PPT 18-5 Store Design Objectives Consistent with retailers image and strategy Positive influence on customer satisfaction and purchase behavior Cost effective Flexible Meet needs of disabled
PPT 18-6 Tradeoff in Store Design Easy of locating merchandise for planned purchases Exploration of store, impulse purchases
PPT 18-7 Types of Store Layouts Grid Racetrack Free Form
PPT 18-8 Grid Layout Long gondolas in repetitive pattern. Easy to locate merchandise Does not encourage customers to explore store –Limited site lines to merchandise Allows more merchandise to be displayed Cost efficient Used in grocery, discount, and drug stores. Why?
PPT 18-9 Grid Store Layout Fruit Vegetables Office & customer service Books, magazines, seasonal display Receiving & storage Exit Entrance Cart area Checkouts
PPT 18-10 Racetrack Layout Loop with a major aisle that has access to departments and store’s multiple entrances. Draws customers around the store. Provide different site lines and encourage exploration, impulse buying Used in department stores
PPT 18-13 Free-Form (Boutique) Layout Fixtures and aisles arranged asymmetrically Pleasant relaxing ambiance doesn’t come cheap – small store experience Inefficient use of space More susceptible to shoplifting – salespeople can not view adjacent spaces. Used in specialty stores and upscale department stores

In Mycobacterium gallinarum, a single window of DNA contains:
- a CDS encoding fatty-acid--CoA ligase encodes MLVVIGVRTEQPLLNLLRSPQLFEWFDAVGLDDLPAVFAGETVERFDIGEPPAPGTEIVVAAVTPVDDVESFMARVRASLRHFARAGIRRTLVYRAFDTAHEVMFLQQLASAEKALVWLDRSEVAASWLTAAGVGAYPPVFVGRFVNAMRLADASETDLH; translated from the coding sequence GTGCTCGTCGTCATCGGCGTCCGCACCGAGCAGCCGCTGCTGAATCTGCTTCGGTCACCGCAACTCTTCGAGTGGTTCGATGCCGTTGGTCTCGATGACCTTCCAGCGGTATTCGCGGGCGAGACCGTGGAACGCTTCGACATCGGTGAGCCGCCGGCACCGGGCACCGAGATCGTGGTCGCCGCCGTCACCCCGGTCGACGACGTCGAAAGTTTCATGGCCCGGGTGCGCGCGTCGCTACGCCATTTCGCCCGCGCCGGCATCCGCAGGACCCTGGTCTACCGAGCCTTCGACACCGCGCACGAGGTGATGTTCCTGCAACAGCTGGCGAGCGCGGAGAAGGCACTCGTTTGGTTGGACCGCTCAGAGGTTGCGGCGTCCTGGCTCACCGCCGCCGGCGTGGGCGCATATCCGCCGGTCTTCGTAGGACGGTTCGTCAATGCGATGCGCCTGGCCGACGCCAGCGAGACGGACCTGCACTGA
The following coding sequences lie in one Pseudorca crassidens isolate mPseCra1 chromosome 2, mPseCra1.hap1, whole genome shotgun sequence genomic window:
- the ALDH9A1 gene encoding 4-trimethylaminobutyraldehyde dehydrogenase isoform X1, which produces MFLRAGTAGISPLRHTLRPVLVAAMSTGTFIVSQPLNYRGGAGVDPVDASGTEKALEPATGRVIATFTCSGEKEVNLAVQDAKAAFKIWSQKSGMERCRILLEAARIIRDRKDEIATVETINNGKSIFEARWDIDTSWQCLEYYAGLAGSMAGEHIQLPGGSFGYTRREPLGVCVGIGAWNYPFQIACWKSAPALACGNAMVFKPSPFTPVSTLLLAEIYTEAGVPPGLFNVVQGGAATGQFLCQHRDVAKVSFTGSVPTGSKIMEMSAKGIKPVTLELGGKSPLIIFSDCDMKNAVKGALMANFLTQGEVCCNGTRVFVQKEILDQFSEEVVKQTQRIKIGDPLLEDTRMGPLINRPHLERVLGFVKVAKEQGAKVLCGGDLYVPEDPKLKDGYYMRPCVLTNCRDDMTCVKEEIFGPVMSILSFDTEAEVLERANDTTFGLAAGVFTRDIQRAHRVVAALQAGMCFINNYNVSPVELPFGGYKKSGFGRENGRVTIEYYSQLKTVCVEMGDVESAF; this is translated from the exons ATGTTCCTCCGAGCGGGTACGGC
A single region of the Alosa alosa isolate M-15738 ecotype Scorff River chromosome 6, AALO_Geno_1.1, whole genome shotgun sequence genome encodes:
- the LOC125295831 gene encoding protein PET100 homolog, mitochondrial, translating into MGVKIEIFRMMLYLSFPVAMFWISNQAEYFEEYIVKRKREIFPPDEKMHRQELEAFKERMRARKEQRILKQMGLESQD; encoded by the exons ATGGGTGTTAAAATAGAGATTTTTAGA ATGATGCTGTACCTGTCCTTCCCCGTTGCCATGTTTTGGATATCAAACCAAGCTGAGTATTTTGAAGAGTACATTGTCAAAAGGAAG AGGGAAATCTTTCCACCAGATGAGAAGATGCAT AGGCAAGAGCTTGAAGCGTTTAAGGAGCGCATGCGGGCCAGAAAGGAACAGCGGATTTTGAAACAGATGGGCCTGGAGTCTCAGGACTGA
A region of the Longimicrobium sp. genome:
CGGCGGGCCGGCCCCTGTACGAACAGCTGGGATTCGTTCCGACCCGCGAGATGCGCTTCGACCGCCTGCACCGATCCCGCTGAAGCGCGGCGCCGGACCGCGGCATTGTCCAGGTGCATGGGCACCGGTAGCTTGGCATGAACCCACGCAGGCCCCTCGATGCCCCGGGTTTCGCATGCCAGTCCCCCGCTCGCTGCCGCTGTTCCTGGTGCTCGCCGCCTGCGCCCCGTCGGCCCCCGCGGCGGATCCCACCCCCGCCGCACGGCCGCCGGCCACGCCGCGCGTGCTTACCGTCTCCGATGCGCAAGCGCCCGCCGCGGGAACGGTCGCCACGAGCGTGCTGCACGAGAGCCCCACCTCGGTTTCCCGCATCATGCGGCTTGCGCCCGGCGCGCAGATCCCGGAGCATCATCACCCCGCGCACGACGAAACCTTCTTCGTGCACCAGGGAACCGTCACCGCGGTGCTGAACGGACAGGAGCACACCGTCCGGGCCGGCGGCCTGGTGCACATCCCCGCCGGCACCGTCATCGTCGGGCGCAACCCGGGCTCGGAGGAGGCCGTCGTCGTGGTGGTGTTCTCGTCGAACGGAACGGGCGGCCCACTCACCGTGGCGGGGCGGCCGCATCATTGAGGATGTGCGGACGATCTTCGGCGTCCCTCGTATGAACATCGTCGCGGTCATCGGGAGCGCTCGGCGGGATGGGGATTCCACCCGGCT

PPT 18-16 Display Areas Feature areas –End caps –Promotional aisle –Freestanding fixtures –Point-of-sale areas –Walls
PPT 18-17 Designing a Webpage: Lessons from Store Design Simplicity matters Getting around Prioritize Design layout based on what you want to accomplish Follow the standards of the industry leaders
PPT 18-18 Space Planning Allocating floor/shelf space locating merchandise in store (or on website) Where should merchandise be displayed? How much space should be allocated to each category/item? How many items of each SKUs should be displayed?
PPT 18-19 Space Planning Considerations Profitability of merchandise Customer Buying considerations –Impulse products near front –Demand/Destination areas off the beaten path Physical characteristics of product. Complementary products should be adjacent Sales rate –More units of faster selling merchandise need to be displayed
PPT 18-20 Prime Locations for Merchandise Highly trafficked areas –Store entrances –Near checkout counter Highly visible areas –End aisle –Displays
PPT 18-21 Special Considerations Avoid the “butt-brush” effect. Make merchandise accessible. Allow a transition zone.
PPT 18-37 Creating a Store Environment Color Scent Music Lighting Store Atmosphere
PPT 18-38 Visual Communications Coordinate signs and graphics with the store’s image. Inform the customer. Use signs and graphics as props. Keep signs and graphics fresh. Limit the copy of signs. Use appropriate typefaces on signs Create theatrical effects.
PPT 18-39 Lighting Highlight merchandise. Structure space and capture a mood. Downplay features.